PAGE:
State plans to put eight inmates to death over 10 days
LITTLE ROCK, ARK. — After nearly a dozen years without an execution, Arkansas is racing to put eight men to death next month over a 10-day period — an unprecedented timetable the state says is necessary because one of the three ingredients in the lethal injection will soon expire.
If carried out, the executions beginning April 17 would make Arkansas the first state to execute that many inmates in such a short time since the death penalty was reinstated by the U.S. Supreme Court in 1976.
The accelerated schedule calls for prison staff to conduct four double executions, with only a few days in between. It poses a number of risks, experts say, and the state’s preparations are shrouded in secrecy.
Some attorneys and antideath penalty groups question whether the quick turnarounds will intensify pressure on the prison staff and cause problems, as happened in Oklahoma in 2014, when an inmate writhed and moaned on a gurney for 43 minutes after his injection, or in Arizona, where the fatal dose took nearly two hours to work.
An investigation in Oklahoma found that intravenous lines had been connected improperly, in part because of the “extra stress” from the state’s scheduling of two executions on the same day.
“The stress on the prison and medical staff will be increased, and the risk of making mistakes is multiplied,” said Dale Baich, an assistant federal public defender who witnessed inmate Joseph Rudolph Wood’s slow death in Arizona in 2014. “This, along with using a drug that has been used in numerous botched executions, should make the prison officials in Arkansas very nervous.”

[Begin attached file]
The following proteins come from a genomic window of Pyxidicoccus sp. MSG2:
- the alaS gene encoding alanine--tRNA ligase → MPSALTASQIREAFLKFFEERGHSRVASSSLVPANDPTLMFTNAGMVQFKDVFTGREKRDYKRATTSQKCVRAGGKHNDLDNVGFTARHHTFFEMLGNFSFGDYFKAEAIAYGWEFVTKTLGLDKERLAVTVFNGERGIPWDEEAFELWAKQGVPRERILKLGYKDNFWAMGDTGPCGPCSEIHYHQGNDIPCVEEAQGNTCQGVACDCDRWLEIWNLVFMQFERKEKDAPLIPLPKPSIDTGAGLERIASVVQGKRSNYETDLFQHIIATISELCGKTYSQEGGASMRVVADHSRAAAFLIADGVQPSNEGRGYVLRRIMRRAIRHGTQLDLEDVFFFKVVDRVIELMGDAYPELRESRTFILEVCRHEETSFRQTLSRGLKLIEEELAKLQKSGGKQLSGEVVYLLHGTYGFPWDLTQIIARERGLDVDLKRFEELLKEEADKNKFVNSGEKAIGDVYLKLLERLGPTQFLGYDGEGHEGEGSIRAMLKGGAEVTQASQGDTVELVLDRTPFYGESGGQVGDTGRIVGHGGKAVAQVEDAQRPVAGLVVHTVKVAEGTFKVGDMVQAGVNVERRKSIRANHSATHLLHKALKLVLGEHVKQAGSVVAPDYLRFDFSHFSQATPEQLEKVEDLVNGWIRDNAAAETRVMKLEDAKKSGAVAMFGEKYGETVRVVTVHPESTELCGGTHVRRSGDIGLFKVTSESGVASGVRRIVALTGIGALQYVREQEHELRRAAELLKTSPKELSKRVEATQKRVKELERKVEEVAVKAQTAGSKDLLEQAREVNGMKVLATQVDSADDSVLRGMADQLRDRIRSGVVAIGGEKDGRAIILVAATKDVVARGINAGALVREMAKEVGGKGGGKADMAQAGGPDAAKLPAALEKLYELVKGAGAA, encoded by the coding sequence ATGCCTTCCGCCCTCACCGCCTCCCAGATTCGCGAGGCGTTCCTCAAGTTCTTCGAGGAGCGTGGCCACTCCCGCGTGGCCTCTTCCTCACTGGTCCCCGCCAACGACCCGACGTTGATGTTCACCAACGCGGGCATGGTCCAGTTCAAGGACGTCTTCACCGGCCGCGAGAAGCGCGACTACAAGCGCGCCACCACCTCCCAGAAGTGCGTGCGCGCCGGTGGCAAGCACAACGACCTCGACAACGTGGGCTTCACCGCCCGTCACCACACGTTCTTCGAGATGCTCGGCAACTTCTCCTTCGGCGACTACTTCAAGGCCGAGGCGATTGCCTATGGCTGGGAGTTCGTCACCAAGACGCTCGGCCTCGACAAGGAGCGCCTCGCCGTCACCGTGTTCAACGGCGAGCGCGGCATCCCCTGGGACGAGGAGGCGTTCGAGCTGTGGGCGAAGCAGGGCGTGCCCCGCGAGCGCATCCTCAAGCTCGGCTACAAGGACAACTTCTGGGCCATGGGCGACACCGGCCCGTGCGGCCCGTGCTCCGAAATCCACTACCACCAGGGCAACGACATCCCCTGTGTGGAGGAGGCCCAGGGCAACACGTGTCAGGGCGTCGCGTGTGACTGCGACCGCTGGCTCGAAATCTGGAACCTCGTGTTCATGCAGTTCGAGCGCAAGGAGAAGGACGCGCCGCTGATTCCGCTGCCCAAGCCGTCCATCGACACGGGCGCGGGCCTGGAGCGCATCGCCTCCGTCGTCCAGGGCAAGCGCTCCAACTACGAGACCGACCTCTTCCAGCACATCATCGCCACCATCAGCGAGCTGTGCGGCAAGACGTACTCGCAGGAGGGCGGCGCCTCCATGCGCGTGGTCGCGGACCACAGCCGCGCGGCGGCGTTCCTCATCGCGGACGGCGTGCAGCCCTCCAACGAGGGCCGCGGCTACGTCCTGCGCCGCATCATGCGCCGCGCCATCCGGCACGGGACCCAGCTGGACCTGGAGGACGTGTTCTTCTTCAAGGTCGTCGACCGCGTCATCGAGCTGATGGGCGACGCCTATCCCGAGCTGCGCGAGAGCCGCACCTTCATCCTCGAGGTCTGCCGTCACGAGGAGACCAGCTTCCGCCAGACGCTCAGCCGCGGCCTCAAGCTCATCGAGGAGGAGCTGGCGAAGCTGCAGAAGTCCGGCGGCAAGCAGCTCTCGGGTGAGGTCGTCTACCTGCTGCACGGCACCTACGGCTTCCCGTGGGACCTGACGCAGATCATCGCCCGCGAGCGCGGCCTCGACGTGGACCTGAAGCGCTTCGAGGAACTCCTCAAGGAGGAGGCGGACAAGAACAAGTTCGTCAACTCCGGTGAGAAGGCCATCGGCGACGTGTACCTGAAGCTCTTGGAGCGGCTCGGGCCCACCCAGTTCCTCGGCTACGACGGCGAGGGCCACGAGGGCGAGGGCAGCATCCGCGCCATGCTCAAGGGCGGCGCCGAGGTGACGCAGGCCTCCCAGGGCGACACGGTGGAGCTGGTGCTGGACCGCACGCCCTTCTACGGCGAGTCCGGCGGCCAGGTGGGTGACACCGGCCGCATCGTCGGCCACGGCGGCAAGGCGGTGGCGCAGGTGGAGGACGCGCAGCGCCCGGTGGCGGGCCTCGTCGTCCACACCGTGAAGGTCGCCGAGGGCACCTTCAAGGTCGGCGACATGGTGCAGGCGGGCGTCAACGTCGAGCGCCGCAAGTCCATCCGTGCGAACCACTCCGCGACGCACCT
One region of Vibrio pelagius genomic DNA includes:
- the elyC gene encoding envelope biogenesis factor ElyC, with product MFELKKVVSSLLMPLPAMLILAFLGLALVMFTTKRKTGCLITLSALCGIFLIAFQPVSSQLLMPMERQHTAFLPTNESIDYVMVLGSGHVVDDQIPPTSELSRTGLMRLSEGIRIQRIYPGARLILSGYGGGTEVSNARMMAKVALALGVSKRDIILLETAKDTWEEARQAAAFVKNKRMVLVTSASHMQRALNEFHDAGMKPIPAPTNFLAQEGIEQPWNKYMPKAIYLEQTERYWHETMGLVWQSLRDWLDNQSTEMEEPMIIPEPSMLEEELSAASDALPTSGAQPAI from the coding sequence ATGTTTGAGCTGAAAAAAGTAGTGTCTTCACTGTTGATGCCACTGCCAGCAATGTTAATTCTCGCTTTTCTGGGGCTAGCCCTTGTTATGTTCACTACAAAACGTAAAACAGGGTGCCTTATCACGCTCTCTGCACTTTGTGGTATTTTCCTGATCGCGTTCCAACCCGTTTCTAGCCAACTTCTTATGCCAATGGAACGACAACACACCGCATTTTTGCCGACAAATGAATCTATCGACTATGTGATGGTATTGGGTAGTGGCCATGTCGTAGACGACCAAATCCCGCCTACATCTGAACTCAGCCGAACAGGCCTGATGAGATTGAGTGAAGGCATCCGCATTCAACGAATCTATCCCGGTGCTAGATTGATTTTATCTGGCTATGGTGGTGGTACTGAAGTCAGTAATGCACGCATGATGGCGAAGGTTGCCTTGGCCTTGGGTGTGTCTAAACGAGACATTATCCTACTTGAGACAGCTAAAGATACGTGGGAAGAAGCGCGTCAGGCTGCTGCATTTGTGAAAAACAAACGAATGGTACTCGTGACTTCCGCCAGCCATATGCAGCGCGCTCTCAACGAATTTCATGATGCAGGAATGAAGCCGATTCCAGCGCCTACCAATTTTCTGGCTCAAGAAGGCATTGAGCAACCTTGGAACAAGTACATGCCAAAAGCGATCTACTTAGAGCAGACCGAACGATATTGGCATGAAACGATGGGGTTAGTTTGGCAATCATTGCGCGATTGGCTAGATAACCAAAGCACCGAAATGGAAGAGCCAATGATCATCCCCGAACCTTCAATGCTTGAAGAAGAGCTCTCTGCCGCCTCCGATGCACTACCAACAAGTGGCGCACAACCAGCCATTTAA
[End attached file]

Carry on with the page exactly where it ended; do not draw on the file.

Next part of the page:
At the heart of the rush is the shortage of the sedative midazolam, which is used to put an inmate to sleep before receiving the lethal chemicals. The Arkansas supply expires at the end of April, and it’s unclear whether the state will be able to find more. Drugmakers have stopped selling it to U.S. prisons because they object to their products being used in executions.
“As states had more and more problems in carrying out executions, their response has not been to fix the problems but to hide behind secrecy to prevent those problems from being disclosed,” said Robert Dunham, executive director of the Death Penalty Information Center.
Gov. Asa Hutchinson said he’s inquired about the effect of the sequence of deaths on prison staff, but said Corrections Department Director Wendy Kelley told him “it’s not any easier to string it out over four or five months.”
The eight inmates are still trying to force the state to identify the suppliers of the lethal drugs, but their confidentiality is legally protected.
Advocates for victims’ families bristle at the notion that the executions are being rushed.
“These people have been waiting for 25 or 30 years. That’s not quick,” said Elaine Colclasure, whose husband was killed by Alvin Jackson, a death row inmate who’s not among those scheduled for execution next month.